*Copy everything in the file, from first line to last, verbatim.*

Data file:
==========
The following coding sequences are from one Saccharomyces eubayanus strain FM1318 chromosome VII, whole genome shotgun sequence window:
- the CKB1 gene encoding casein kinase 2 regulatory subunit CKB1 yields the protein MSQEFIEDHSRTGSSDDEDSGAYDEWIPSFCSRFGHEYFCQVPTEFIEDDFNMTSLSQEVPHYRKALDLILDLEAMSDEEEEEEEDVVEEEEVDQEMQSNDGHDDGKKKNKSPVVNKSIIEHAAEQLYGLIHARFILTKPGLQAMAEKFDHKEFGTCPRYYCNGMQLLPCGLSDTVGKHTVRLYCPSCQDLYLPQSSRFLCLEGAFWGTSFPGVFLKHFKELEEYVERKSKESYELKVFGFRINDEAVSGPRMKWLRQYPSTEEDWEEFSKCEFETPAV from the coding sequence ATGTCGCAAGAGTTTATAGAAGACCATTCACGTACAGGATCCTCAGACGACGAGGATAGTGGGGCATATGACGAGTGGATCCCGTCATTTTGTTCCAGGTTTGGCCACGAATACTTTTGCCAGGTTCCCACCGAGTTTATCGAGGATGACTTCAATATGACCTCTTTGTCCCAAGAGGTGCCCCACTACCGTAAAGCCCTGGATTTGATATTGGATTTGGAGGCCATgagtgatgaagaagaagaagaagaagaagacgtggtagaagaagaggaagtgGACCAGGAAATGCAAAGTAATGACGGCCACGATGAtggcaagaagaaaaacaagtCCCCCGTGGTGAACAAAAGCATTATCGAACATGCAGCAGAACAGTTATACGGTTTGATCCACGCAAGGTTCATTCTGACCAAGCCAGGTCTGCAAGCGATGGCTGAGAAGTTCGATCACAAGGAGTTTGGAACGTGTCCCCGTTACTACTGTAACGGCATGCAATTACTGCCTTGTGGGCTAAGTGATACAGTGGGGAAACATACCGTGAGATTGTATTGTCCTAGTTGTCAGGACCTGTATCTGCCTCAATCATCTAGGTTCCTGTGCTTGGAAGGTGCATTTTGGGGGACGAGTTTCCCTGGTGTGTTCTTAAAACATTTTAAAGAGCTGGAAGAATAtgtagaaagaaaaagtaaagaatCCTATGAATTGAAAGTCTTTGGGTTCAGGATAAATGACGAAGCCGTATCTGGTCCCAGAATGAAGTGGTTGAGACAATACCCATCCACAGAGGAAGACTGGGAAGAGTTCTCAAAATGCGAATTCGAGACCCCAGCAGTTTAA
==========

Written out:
The following coding sequences are from one Saccharomyces eubayanus strain FM1318 chromosome VII, whole genome shotgun sequence window:
- the CKB1 gene encoding casein kinase 2 regulatory subunit CKB1 yields the protein MSQEFIEDHSRTGSSDDEDSGAYDEWIPSFCSRFGHEYFCQVPTEFIEDDFNMTSLSQEVPHYRKALDLILDLEAMSDEEEEEEEDVVEEEEVDQEMQSNDGHDDGKKKNKSPVVNKSIIEHAAEQLYGLIHARFILTKPGLQAMAEKFDHKEFGTCPRYYCNGMQLLPCGLSDTVGKHTVRLYCPSCQDLYLPQSSRFLCLEGAFWGTSFPGVFLKHFKELEEYVERKSKESYELKVFGFRINDEAVSGPRMKWLRQYPSTEEDWEEFSKCEFETPAV from the coding sequence ATGTCGCAAGAGTTTATAGAAGACCATTCACGTACAGGATCCTCAGACGACGAGGATAGTGGGGCATATGACGAGTGGATCCCGTCATTTTGTTCCAGGTTTGGCCACGAATACTTTTGCCAGGTTCCCACCGAGTTTATCGAGGATGACTTCAATATGACCTCTTTGTCCCAAGAGGTGCCCCACTACCGTAAAGCCCTGGATTTGATATTGGATTTGGAGGCCATgagtgatgaagaagaagaagaagaagaagacgtggtagaagaagaggaagtgGACCAGGAAATGCAAAGTAATGACGGCCACGATGAtggcaagaagaaaaacaagtCCCCCGTGGTGAACAAAAGCATTATCGAACATGCAGCAGAACAGTTATACGGTTTGATCCACGCAAGGTTCATTCTGACCAAGCCAGGTCTGCAAGCGATGGCTGAGAAGTTCGATCACAAGGAGTTTGGAACGTGTCCCCGTTACTACTGTAACGGCATGCAATTACTGCCTTGTGGGCTAAGTGATACAGTGGGGAAACATACCGTGAGATTGTATTGTCCTAGTTGTCAGGACCTGTATCTGCCTCAATCATCTAGGTTCCTGTGCTTGGAAGGTGCATTTTGGGGGACGAGTTTCCCTGGTGTGTTCTTAAAACATTTTAAAGAGCTGGAAGAATAtgtagaaagaaaaagtaaagaatCCTATGAATTGAAAGTCTTTGGGTTCAGGATAAATGACGAAGCCGTATCTGGTCCCAGAATGAAGTGGTTGAGACAATACCCATCCACAGAGGAAGACTGGGAAGAGTTCTCAAAATGCGAATTCGAGACCCCAGCAGTTTAA